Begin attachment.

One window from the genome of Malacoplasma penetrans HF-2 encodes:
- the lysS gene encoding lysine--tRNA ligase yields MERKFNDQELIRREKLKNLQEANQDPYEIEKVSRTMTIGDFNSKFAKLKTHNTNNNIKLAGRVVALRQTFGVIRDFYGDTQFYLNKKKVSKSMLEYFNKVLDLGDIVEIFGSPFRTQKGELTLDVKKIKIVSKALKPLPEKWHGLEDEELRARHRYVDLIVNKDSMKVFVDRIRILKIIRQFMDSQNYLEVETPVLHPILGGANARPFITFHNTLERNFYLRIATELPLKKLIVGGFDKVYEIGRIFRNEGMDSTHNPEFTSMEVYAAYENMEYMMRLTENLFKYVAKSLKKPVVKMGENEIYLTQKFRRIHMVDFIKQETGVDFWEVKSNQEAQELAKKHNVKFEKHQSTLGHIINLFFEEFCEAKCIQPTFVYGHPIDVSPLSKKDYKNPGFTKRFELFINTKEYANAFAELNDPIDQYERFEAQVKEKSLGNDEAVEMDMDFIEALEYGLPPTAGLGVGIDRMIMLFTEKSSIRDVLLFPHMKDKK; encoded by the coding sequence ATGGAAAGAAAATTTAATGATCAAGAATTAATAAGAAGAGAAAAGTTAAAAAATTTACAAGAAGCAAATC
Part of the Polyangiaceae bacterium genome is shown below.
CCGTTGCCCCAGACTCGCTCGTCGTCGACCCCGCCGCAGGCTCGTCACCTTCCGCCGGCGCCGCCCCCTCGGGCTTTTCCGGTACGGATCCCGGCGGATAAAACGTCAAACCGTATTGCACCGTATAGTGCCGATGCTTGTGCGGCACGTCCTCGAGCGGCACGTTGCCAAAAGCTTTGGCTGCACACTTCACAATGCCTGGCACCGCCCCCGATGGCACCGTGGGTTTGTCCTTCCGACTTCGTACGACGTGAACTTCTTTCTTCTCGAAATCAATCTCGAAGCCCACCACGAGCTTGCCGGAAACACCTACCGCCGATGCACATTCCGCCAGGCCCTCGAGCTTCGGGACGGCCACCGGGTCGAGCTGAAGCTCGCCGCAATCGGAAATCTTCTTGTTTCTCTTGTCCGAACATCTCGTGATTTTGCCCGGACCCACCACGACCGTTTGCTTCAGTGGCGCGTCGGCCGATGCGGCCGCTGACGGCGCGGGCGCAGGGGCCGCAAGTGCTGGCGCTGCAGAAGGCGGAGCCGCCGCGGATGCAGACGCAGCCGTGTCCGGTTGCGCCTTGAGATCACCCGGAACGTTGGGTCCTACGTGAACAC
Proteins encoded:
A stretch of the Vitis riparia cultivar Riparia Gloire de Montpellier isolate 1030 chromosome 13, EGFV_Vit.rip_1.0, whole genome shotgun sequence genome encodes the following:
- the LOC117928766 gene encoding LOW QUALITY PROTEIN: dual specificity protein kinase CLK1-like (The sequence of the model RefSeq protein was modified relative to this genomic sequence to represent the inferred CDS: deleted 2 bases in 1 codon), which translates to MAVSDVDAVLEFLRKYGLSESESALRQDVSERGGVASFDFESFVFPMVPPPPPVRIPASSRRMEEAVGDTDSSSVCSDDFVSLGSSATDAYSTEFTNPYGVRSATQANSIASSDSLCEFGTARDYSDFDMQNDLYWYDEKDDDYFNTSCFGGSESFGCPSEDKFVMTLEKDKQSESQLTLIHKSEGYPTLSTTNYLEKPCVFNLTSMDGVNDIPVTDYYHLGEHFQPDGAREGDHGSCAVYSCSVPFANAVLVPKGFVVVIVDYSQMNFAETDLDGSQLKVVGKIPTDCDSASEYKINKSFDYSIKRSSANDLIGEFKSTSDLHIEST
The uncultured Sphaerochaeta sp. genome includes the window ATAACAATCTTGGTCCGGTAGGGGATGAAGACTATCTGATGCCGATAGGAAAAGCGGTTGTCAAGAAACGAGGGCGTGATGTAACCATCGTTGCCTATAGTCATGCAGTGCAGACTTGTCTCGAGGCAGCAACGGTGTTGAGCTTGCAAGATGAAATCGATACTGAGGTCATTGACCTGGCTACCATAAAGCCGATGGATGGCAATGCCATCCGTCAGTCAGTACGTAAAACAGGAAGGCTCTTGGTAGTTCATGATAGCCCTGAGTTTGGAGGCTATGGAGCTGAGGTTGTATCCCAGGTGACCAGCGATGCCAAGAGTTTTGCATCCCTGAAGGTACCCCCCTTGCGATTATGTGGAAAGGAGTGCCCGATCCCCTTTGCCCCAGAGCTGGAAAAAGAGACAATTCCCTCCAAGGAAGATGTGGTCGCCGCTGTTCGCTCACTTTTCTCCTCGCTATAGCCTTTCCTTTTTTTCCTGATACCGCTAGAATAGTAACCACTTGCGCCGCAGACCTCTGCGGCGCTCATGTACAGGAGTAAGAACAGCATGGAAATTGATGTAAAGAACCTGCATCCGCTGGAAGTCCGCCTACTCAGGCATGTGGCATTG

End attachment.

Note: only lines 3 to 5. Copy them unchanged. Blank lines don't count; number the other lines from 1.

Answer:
Part of the Polyangiaceae bacterium genome is shown below.
CCGTTGCCCCAGACTCGCTCGTCGTCGACCCCGCCGCAGGCTCGTCACCTTCCGCCGGCGCCGCCCCCTCGGGCTTTTCCGGTACGGATCCCGGCGGATAAAACGTCAAACCGTATTGCACCGTATAGTGCCGATGCTTGTGCGGCACGTCCTCGAGCGGCACGTTGCCAAAAGCTTTGGCTGCACACTTCACAATGCCTGGCACCGCCCCCGATGGCACCGTGGGTTTGTCCTTCCGACTTCGTACGACGTGAACTTCTTTCTTCTCGAAATCAATCTCGAAGCCCACCACGAGCTTGCCGGAAACACCTACCGCCGATGCACATTCCGCCAGGCCCTCGAGCTTCGGGACGGCCACCGGGTCGAGCTGAAGCTCGCCGCAATCGGAAATCTTCTTGTTTCTCTTGTCCGAACATCTCGTGATTTTGCCCGGACCCACCACGACCGTTTGCTTCAGTGGCGCGTCGGCCGATGCGGCCGCTGACGGCGCGGGCGCAGGGGCCGCAAGTGCTGGCGCTGCAGAAGGCGGAGCCGCCGCGGATGCAGACGCAGCCGTGTCCGGTTGCGCCTTGAGATCACCCGGAACGTTGGGTCCTACGTGAACAC
Proteins encoded: